Porphyromonas gingivalis, the keystone pathogen in chronic periodontitis, was identified in the brain of Alzheimer’s disease patients. Toxic proteases from the bacterium called gingipains were also identified in the brain of Alzheimer’s patients, and levels correlated with tau and ubiquitin pathology. Oral P. gingivalis infection in mice resulted in brain colonization and increased production of Aβ1–42, a component of amyloid plaques. Further, gingipains were neurotoxic in vivo and in vitro, exerting detrimental effects on tau, a protein needed for normal neuronal function. To block this neurotoxicity, we designed and synthesized small-molecule inhibitors targeting gingipains. Gingipain inhibition reduced the bacterial load of an established P. gingivalis brain infection, blocked Aβ1–42 production, reduced neuroinflammation, and rescued neurons in the hippocampus. These data suggest that gingipain inhibitors could be valuable for treating P. gingivalis brain colonization and neurodegeneration in Alzheimer’s disease.

Wednesday, April 10, 2019

Office of Civil Rights Puts Healthcare Sector on Alert Regarding Cyber Security


The Office of Civil Rights is the government entity that is responsible for enforcing the HIPAA rules and, of course, one of the main problems that healthcare entities face today is cyber security.  Data theft and ransomware are rampant in the healthcare sector.
To help the industry as much as possible, OCR releases a Cybersecurity Newsletter every quarter.  The most recent deals with Advanced Persistent Threats and Zero Day Vulnerabilities.  Here is what the OCR newsletter has to say:

Advanced Persistent Threats and Zero Day Vulnerabilities
An advanced persistent threat (APT) is a long-term cybersecurity attack that continuously attempts to find and exploit vulnerabilities in a target’s information systems to steal information or disrupt the target’s operations.1  Although individual APT attacks need not be technologically sophisticated, the persistent nature of the attack, as well as the attacker’s ability to change tactics to avoid detection, make APTs a formidable threat.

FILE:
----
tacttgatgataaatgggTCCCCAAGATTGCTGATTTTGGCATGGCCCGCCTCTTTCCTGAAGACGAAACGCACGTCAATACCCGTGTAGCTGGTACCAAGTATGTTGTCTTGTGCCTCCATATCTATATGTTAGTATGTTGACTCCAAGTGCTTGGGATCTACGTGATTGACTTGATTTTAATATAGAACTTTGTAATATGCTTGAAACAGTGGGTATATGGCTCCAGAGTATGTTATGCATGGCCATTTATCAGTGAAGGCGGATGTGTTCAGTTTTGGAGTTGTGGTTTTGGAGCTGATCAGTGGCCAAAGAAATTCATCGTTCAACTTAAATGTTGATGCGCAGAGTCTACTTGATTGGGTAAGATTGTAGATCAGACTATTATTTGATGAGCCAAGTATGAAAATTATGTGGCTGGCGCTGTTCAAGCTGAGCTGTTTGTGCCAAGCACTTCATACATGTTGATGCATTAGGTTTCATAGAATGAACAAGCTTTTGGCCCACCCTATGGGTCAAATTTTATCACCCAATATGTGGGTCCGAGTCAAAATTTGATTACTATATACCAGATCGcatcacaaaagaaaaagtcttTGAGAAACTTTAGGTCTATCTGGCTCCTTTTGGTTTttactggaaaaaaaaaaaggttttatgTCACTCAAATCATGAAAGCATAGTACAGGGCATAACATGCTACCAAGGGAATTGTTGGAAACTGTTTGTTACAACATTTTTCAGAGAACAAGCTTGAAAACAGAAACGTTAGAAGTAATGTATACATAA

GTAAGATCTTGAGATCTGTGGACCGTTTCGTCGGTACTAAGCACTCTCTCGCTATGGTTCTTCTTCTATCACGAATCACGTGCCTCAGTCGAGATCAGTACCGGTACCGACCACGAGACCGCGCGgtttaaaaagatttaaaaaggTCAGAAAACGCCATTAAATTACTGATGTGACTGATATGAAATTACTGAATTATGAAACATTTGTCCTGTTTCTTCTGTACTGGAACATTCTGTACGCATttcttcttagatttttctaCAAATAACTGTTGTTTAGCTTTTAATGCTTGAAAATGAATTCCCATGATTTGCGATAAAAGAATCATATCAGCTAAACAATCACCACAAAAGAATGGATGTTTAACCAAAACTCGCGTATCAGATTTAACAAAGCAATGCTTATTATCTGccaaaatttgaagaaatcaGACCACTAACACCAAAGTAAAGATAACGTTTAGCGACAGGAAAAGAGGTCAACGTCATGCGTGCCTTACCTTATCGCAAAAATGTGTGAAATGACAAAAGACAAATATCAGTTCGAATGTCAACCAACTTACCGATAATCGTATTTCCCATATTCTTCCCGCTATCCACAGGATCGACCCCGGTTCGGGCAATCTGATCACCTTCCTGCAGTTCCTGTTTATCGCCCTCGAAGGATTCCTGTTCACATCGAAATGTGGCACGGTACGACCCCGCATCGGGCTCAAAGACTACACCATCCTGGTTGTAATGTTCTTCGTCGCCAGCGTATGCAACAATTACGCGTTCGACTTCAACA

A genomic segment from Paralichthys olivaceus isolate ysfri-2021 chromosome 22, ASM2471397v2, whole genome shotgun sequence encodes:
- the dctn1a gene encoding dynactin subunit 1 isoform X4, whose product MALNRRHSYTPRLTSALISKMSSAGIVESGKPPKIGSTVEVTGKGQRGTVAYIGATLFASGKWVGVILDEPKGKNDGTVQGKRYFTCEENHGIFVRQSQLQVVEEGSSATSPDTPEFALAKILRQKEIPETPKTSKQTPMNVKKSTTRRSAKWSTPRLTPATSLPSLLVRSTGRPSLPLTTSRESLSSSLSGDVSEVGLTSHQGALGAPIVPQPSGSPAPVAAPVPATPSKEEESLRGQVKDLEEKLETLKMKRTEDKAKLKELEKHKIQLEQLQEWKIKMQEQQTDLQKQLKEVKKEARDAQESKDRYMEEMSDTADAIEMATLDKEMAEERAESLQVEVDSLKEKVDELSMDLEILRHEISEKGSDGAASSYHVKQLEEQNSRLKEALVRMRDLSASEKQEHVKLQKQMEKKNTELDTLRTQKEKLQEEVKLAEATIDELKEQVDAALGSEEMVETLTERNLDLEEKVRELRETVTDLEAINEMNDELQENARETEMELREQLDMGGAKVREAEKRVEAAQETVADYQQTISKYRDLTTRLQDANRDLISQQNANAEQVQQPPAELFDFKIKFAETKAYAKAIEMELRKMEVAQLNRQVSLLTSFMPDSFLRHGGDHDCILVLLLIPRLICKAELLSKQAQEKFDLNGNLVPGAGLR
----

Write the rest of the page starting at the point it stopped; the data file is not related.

APTs are a serious threat to any information technology (IT) system, but especially those that are part of the health care field.  Healthcare services are part of a multibillion dollar industry that utilizes data to develop new drugs and treatments.  Medical research information, experimental treatment testing results, and even genetic data are valuable targets for theft because of their value in driving innovation.  Further, health information is used by healthcare providers and insurers to provide and pay for healthcare services for individuals.  If compromised, health information can be used for identify theft that could lead to financial fraud including theft of health insurance coverage benefits.  Also, because an individual’s health information can contain details concerning the most private and personal aspects of one’s life, the compromise of one’s health information could also lead to an ability to blackmail an individual based on their sensitive health information. Any security incident impacting the confidentiality, integrity, or availability of protected health information (PHI), can directly affect the health and safety of citizens.  APTs have already been implicated in several cyberattacks on the healthcare sector in the U.S. and around the world.
Zero Day Exploits
One of the most dangerous tools in a hacker’s arsenal is the “zero day” exploit or attack which takes advantage of a previously unknown hardware, firmware, or software vulnerability.  Hackers may discover zero day exploits by their own research or probing or may take advantage of the lag between when an exploit is discovered and when a relevant patch or anti-virus update is made available to the public.
These exploits are especially dangerous because their novel nature makes them more difficult to detect and contain than standard hacking attacks.  The possibility of such an attack emphasizes the importance of an organization’s overall security management process which includes monitoring of anti-virus or cybersecurity software for detection of suspicious files or activity.  Though hackers may exploit zero day vulnerabilities to gain unauthorized access to an organization’s computer system, appropriate safeguards, including encryption and access controls, may mitigate or even prevent unauthorized access to, or loss of, protected information.  Once zero day vulnerabilities are made public, this information becomes accessible to both good and bad actors alike which means entities should have measures in place to be aware of new patches and for assessing the need to apply them.  In the event a timely patch is not available, or cannot be immediately implemented (such as when testing is needed to ensure that the patch works with components of an entity’s information systems), an entity  may consider adopting other protective measures such as additional access controls or network access limitations to mitigate the impact of the zero day vulnerability until a patch is available.